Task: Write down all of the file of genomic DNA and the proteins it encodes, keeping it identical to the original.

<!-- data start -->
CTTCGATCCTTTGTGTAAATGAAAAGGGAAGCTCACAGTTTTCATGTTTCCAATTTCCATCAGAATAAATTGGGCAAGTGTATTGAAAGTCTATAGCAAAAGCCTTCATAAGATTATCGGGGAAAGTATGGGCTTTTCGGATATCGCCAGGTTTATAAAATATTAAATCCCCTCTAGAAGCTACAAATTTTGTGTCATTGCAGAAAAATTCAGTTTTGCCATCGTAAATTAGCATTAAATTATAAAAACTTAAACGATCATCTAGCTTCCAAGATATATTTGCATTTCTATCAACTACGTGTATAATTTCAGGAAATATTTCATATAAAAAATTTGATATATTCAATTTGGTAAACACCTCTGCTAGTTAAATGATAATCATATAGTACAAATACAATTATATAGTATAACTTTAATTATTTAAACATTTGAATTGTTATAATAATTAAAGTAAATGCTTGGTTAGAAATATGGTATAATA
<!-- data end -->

CTTCGATCCTTTGTGTAAATGAAAAGGGAAGCTCACAGTTTTCATGTTTCCAATTTCCATCAGAATAAATTGGGCAAGTGTATTGAAAGTCTATAGCAAAAGCCTTCATAAGATTATCGGGGAAAGTATGGGCTTTTCGGATATCGCCAGGTTTATAAAATATTAAATCCCCTCTAGAAGCTACAAATTTTGTGTCATTGCAGAAAAATTCAGTTTTGCCATCGTAAATTAGCATTAAATTATAAAAACTTAAACGATCATCTAGCTTCCAAGATATATTTGCATTTCTATCAACTACGTGTATAATTTCAGGAAATATTTCATATAAAAAATTTGATATATTCAATTTGGTAAACACCTCTGCTAGTTAAATGATAATCATATAGTACAAATACAATTATATAGTATAACTTTAATTATTTAAACATTTGAATTGTTATAATAATTAAAGTAAATGCTTGGTTAGAAATATGGTATAATA